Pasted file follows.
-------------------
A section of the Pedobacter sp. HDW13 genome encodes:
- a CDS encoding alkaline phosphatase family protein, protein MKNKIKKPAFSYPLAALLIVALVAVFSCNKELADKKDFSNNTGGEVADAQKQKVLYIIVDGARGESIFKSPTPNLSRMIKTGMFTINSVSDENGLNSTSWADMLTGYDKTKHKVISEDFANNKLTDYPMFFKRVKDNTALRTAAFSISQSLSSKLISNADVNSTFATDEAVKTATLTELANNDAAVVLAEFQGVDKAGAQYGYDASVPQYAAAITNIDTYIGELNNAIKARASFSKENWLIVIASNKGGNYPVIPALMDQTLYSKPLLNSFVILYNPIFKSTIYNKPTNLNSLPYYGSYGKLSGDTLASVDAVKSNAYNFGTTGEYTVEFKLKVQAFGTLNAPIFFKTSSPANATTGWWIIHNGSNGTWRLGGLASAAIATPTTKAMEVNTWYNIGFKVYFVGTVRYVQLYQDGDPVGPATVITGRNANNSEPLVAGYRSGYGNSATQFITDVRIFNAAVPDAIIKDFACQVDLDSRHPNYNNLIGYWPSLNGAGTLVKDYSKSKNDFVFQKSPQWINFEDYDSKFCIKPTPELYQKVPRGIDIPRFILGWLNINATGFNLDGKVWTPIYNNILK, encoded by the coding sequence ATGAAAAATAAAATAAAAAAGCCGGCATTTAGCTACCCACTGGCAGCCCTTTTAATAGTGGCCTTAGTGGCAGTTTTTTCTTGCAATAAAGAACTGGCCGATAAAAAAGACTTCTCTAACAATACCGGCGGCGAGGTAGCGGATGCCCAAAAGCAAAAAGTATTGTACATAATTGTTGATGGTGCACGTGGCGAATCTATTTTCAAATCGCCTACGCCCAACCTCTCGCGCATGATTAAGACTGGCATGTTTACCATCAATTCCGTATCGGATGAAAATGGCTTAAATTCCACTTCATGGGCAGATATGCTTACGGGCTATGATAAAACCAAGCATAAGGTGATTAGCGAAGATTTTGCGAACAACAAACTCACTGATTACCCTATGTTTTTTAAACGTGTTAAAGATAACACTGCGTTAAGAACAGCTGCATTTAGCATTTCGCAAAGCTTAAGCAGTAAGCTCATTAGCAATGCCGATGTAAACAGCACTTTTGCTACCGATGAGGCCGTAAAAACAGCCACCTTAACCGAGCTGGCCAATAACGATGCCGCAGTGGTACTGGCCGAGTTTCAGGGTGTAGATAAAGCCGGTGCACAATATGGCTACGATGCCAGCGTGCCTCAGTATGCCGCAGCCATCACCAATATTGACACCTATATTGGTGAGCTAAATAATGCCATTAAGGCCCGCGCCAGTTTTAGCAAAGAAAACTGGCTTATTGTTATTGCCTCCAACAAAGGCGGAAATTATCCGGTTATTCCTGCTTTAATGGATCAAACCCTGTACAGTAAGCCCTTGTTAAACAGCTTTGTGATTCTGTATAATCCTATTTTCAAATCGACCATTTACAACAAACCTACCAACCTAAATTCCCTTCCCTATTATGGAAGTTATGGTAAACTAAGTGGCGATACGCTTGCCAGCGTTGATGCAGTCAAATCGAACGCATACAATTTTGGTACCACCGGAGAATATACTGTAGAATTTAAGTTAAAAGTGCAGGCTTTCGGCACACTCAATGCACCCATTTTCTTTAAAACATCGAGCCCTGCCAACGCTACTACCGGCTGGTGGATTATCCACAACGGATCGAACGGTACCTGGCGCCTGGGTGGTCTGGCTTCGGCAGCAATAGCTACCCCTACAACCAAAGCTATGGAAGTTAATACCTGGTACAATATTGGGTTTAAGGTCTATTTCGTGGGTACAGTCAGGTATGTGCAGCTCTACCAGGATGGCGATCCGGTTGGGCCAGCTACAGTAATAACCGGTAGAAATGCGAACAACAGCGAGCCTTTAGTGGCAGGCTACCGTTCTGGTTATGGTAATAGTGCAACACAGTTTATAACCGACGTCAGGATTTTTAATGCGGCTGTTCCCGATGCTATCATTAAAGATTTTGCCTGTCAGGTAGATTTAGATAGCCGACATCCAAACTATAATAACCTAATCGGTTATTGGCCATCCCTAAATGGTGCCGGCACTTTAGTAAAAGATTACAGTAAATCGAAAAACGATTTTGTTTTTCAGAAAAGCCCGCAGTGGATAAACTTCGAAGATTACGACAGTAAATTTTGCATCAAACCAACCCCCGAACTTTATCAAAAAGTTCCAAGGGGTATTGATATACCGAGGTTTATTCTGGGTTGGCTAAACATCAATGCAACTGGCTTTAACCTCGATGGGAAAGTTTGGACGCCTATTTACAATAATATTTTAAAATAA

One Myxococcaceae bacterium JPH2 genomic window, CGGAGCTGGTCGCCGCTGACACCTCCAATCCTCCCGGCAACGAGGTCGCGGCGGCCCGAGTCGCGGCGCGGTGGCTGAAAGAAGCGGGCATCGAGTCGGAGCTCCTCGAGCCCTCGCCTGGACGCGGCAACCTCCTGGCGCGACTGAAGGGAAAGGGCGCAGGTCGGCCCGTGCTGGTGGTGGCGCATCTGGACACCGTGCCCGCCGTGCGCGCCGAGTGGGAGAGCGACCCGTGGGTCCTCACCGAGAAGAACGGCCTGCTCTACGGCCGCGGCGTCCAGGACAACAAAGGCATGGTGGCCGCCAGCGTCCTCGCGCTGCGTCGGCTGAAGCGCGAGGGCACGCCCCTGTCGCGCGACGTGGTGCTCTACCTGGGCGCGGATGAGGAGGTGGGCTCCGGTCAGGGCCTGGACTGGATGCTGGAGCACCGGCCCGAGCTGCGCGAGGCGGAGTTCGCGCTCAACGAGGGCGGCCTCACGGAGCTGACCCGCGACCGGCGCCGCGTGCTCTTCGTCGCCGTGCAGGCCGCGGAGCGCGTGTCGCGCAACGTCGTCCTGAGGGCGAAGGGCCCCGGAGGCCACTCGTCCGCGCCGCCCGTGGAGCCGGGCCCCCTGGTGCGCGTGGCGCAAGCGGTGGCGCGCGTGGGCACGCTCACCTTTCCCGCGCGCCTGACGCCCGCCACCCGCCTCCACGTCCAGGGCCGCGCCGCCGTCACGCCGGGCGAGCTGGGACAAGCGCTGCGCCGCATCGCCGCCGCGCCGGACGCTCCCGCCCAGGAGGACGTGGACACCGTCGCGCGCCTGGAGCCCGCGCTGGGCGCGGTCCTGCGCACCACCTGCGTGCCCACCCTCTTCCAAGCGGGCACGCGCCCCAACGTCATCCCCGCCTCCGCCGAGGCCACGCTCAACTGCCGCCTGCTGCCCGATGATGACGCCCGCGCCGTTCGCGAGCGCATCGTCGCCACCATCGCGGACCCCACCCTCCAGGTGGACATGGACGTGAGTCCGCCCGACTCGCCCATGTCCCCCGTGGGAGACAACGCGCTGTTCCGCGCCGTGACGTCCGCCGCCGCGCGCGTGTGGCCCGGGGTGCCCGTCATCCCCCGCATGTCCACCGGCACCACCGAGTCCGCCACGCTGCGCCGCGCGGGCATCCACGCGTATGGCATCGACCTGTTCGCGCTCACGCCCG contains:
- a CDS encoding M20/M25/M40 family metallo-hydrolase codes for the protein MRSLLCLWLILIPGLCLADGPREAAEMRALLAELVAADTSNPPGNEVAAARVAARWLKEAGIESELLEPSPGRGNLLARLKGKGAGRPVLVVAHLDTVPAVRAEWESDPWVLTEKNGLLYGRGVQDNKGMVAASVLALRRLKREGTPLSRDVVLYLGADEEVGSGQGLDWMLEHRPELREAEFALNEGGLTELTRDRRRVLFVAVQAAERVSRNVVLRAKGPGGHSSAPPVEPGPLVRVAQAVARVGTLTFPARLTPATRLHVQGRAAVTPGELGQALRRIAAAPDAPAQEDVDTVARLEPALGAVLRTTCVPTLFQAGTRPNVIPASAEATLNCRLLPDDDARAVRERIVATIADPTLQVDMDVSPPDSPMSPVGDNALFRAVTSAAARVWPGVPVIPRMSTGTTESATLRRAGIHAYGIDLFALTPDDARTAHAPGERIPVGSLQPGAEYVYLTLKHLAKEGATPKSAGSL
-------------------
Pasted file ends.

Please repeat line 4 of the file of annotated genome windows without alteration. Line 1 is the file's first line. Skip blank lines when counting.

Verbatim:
- a CDS encoding M20/M25/M40 family metallo-hydrolase codes for the protein MRSLLCLWLILIPGLCLADGPREAAEMRALLAELVAADTSNPPGNEVAAARVAARWLKEAGIESELLEPSPGRGNLLARLKGKGAGRPVLVVAHLDTVPAVRAEWESDPWVLTEKNGLLYGRGVQDNKGMVAASVLALRRLKREGTPLSRDVVLYLGADEEVGSGQGLDWMLEHRPELREAEFALNEGGLTELTRDRRRVLFVAVQAAERVSRNVVLRAKGPGGHSSAPPVEPGPLVRVAQAVARVGTLTFPARLTPATRLHVQGRAAVTPGELGQALRRIAAAPDAPAQEDVDTVARLEPALGAVLRTTCVPTLFQAGTRPNVIPASAEATLNCRLLPDDDARAVRERIVATIADPTLQVDMDVSPPDSPMSPVGDNALFRAVTSAAARVWPGVPVIPRMSTGTTESATLRRAGIHAYGIDLFALTPDDARTAHAPGERIPVGSLQPGAEYVYLTLKHLAKEGATPKSAGSL